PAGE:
J. Goodrich

J. Goodrich is a recovering economist and the sole proprietor of the political blog Echidne of the Snakes. She also blogs for TAPPED.

Recent Articles


BLONDECTOMY . Mayor Gavin Newsom checked into a San Francisco hospital last night for an emergency blondectomy. Just kidding. But Newsom has stated that he is going to enter rehabilitation for alcoholism. In that he follows in the large footsteps of many other politicians who have been caught (for the lack of a better term) red-handed, doing something they shouldn't have done. Whether alcohol use played a role in these political scandals might not even matter that much. Alcoholism rehab is a nice way of getting a rest from the media and also the Proper Thing To Do in a society where the religious people demand repentance and most everybody values medicine. A few months of earnest self-examination at a retreat and, presto! , the politician can emerge all born-again. But we really need to invent a new name for rehabilitating politicians who get caught for something and yet don't drink enough to qualify for this traditional remedy. --J. Goodrich


CORPORATE WELFARE . The 1990s may have succeeded in making welfare for the poor a dirty term but corporate welfare is still thriving. Matthew Yglesias makes a good point about its recent explosion under the Bush administration: The trouble with government work, as opposed to the private sector is that there's a lack of efficiency. It's important to understand, however, that there's nothing intrinsically efficient about private sector work. No magical "it's the free market" dust comes and renders private enterprises effective. Rather, the idea is simply that an inefficiently run private enterprise (and there are many) would simply go out of business. An inefficiently run government office, by contrast, goes out of business when it loses political support and sees its budget grow as long as it maintains political support. Thus, you see public sector dollars flowing to whatever there's a strong political constituency for, whereas private sector dollars flow to wherever well-managed firms...


THE OBAMA MESSIAH WATCH . Timothy Noah of Slate is planning to make this a regular feature : I therefore inaugurate the Obama Messiah Watch, which will periodically highlight gratuitously adoring biographical details that appear in newspaper, television, and magazine profiles of this otherworldly presence in our midst. What a wonderful idea! I'm sure that Noah had a similar Messiah Watch feature about John McCain. You know, the maverick. The last honest man. The man Noah described like this : Like most reporters, Chatterbox harbors an admiration for John McCain's integrity, humor, and independence of mind that tends to distract him from substantive policy disagreements. (Click here and here to read two critical pieces Chatterbox forced himself to write about McCain's refusal to tax e-commerce.) There's no question that McCain is the finest person running for president this year; and, unlike George Bush p�re (who was the finest person running for president in 1992), McCain has a public...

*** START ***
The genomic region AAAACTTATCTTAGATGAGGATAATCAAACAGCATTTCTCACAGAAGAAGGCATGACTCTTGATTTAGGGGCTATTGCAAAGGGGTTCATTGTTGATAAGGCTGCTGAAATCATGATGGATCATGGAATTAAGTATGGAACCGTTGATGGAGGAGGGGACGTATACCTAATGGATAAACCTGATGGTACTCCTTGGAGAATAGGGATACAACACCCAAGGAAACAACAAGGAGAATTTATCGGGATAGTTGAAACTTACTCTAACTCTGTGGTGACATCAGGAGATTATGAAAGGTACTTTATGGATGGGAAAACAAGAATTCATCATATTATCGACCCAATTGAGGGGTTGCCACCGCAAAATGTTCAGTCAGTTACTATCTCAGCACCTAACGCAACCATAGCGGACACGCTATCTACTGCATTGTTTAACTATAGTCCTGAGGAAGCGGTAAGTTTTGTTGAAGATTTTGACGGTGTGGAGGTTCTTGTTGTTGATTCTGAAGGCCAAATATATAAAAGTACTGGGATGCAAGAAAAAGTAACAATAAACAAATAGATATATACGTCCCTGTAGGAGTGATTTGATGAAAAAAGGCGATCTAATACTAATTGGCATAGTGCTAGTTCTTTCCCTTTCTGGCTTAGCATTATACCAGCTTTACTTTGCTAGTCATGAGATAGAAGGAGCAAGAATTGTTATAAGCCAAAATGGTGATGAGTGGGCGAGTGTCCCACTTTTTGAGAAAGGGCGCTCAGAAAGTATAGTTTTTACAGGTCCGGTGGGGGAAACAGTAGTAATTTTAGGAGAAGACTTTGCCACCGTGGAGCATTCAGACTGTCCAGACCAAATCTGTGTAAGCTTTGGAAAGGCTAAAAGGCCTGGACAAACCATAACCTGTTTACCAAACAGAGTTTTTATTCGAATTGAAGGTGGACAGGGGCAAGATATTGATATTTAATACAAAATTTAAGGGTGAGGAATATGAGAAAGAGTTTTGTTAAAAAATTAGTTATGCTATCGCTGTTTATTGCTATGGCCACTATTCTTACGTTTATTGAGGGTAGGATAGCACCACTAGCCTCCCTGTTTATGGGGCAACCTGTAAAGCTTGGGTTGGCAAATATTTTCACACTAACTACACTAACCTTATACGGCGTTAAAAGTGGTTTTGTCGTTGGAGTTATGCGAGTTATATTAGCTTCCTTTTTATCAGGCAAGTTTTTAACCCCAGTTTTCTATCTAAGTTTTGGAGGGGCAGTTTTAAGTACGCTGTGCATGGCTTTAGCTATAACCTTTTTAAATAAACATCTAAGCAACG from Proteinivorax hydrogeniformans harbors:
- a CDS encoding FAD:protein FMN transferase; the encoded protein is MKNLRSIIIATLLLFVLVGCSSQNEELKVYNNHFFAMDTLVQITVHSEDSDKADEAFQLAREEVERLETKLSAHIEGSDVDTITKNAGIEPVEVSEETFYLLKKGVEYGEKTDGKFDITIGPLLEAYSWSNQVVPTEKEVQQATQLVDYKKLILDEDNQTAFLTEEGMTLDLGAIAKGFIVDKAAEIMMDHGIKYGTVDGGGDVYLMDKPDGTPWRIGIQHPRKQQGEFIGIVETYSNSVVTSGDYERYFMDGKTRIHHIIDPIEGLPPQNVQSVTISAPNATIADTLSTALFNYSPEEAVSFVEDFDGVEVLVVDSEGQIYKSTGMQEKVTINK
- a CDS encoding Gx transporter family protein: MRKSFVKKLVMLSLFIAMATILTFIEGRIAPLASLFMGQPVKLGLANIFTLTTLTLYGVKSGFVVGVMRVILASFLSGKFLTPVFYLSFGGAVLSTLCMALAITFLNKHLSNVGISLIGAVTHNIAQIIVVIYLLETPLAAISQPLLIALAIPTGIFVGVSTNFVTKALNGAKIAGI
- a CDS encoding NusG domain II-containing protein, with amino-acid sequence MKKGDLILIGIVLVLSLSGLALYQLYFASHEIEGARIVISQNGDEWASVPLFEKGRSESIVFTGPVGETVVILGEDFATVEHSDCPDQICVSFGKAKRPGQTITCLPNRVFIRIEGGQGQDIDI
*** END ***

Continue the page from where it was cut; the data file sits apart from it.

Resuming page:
MOLLY IVINS, RIP. She wrote beautifully, making something very difficult look deceptively easy: the combination of intelligence with guts and humor and compassion. She wrote with an earthy enjoyment and love of all humankind, including its follies, and she wrote with the courage to make any point she felt needed making, and the courage to make it as simply as possible. For all this she will be missed. --J. Goodrich


THE RICH AREN'T THAT MUCH HAPPIER. So says Tyler Cowen in a New York Times opinion piece which argues that income inequality in the United States isn't such a bad thing, really. Cowen presents many arguments but the one I want to highlight here is the idea that inequality in happiness is not as great as inequality in income, and, my friends, it is happiness that really counts! Cowen states : A man earning $500,000 a year is not usually 10 times as happy as a man earning $50,000 a year." Perhaps not. Who knows, really, given that interpersonal comparisons and the very measurement of happiness are fraught with all sorts of problems? I myself would prefer to cry in a Rolls-Royce if cry I must, actually, but I get the point Cowen is trying to make: Money may not make you happier, so no need to envy the rich or to worry about income inequality. Funnily enough, Cowen's argument also works in the opposite direction: If increasing income produces smaller and smaller increases in happiness...